New Wolves forward Andrei Kirilenko on the team's emphasis on defense in the preseason: "I think it’s a good start. We all know great offense makes you excited, but only defense can win you the game.”
Renee Jones Schneider, Star Tribune
WOLVES Season opener: 7 p.m. Friday vs. Sacramento Target Center TV: Ch. 29 (830-AM)
To move up, Wolves must be able to clamp down
- Article by: JERRY ZGODA
- Star Tribune
- October 30, 2012 - 9:51 AM
The Timberwolves ended the preseason ranked first defensively in the NBA in fewest points and lowest field-goal percentage allowed.
Yep, you read that right.
The same franchise that allowed 152 points in a game three seasons ago and surrendered 120 or more points a dozen times two seasons ago allowed opponents 80.9 points and a 38.3 shooting percentage in seven preseason games.
"I understand the preseason is a little different from the [regular] season and definitely different from the playoffs," Wolves forward Andrei Kirilenko said. "But I think it's a good start. We all know great offense makes you excited, but only defense can win you the game."
The Wolves limited Detroit and Milwaukee to fewer than 20 points in four of the preseason's final eight quarters with a defense that lacks a classic individual shutdown defender but has compensated for it so far -- and it's way early -- with scheme and attention to detail.
"I always heard Coach likes to work on offense early in camp, but this year we really got after it on defense the first four days," guard Brandon Roy said. "We put a lot of work into it."
Wolves coach Rick Adelman realizes it's only seven preseason games, but ...
"I think we can be pretty good if we're picking up what the other team is trying to do and if we have each other's back," Adelman said. "It's a matter of trust, really. We're going to try to make them go to a different option rather than go to their strengths."
Adelman looks back to last season and sees a team that defended well until Ricky Rubio went down because of a knee injury and Kevin Love and Nikola Pekovic each were lost for part of the season's final six weeks.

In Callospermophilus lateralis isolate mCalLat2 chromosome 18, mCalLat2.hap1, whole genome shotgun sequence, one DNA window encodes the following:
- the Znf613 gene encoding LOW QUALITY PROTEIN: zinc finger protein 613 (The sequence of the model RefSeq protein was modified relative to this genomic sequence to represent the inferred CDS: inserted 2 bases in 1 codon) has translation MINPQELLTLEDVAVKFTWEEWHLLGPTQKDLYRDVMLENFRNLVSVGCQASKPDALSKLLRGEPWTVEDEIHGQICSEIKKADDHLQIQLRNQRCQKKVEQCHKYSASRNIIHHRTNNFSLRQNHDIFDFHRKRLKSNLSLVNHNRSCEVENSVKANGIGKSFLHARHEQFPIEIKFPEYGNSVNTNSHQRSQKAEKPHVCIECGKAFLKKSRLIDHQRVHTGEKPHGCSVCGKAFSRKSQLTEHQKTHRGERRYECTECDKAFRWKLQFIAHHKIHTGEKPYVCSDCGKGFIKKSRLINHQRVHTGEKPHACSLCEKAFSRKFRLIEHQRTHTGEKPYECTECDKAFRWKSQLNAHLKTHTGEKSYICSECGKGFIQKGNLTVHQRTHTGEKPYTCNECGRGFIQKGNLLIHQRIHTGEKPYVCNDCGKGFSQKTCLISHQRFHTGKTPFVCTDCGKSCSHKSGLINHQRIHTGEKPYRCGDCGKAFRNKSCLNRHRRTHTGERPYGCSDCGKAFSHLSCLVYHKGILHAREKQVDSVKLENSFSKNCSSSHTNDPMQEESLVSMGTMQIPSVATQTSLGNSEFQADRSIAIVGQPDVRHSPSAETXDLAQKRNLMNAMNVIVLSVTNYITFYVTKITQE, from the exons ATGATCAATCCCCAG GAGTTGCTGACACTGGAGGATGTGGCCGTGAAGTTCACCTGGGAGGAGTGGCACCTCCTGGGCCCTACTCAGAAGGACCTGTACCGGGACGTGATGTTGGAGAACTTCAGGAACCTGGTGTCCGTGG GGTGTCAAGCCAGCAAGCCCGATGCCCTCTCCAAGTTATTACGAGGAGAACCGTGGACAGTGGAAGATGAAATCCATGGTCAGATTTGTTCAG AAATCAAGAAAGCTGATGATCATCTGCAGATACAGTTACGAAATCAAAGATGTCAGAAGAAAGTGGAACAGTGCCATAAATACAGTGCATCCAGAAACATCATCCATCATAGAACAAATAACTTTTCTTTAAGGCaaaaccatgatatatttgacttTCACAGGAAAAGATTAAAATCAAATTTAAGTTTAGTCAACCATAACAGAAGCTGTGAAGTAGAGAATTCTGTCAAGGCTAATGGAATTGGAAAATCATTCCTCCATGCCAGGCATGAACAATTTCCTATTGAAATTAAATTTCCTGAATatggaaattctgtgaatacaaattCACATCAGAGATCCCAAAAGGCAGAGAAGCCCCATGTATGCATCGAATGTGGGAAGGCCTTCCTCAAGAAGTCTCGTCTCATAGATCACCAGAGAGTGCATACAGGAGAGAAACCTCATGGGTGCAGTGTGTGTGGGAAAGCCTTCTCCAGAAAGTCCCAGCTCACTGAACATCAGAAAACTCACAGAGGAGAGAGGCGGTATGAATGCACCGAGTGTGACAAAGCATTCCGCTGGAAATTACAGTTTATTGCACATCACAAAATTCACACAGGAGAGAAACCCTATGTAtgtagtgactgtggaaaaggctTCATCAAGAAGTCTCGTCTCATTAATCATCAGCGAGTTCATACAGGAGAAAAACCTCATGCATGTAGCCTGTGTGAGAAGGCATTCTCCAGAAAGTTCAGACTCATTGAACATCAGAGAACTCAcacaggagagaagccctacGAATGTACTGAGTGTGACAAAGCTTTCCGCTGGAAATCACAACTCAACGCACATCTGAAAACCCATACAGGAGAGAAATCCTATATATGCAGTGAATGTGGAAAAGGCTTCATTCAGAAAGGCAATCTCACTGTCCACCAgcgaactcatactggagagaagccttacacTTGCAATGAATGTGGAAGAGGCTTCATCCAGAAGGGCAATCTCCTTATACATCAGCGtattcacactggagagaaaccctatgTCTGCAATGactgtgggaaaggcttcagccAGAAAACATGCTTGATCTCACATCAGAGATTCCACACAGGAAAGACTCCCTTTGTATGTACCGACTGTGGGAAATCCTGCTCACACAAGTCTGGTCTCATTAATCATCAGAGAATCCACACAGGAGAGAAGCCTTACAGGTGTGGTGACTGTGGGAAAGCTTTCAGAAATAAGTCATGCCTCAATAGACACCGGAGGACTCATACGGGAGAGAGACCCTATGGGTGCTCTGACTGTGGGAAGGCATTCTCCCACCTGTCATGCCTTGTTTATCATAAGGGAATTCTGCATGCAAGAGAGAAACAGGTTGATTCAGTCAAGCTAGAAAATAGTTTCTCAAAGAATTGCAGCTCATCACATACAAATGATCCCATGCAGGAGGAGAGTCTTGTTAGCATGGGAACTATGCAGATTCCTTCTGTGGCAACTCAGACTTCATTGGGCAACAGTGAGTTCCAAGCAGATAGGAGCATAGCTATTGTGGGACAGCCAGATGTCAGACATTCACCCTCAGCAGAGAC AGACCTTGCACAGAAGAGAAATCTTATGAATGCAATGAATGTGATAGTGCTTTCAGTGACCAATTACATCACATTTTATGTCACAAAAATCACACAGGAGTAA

"The last 20 games last year, we weren't very good," Adelman said. "We're trying to be better. We're trying to be more consistent. That's what we've been talking about since Day 1."
And the talk has been about "team" defense, the concept that they can compensate for that lack of great individual defenders by helping each other out when a mistake is made and the defense is about to break down.
"There are five of us out there, we're all looking to help each other," forward Dante Cunningham said. "There's not one guy out there that necessarily locks down someone per se, but we have a lot of guys who are going to give help and make sure our team looks great defensively.
"If you look at the makeup of our team, we've got such energy guys, such athletic guys all the way around, that defense kind of is second nature to us."
Adelman is eighth in NBA career victories with 971, a number usually credited to his offensive mind rather than his attention to defense.
"I think sometimes he may get a little overlooked because he really is a good offensive coach and his teams do a great job of running plays," Roy said. "But I played against his teams in Houston and they were all good defensively. You had to play against Ron [Artest] and Shane Battier. Those guys are defensive-minded. I always felt those were good defensive teams."
Adelman knows that leading the league in two prominent preseason defensive categories means nothing come Friday night's season opener against Sacramento at Target Center.
"Obviously when you get to the regular season, things will be harder," he said. "But I think it's a good learning tool for us. Hopefully players will understand that's how we're going to win, defending consistently night after night. I think we've done that so far. We've been able to stay consistent and I'd rather start there and have some basis to build on.
"That's going to be part of our identity. We have to win defensively. We have to be able to guard people."Roy bangs knee
Roy was limited in practice on Monday after banging knees with a teammate. Adelman said Roy was held out from most of practice as a precaution and he said he expected Roy to participate fully when the team scrimmages hard on Tuesday.
© 2014 Star Tribune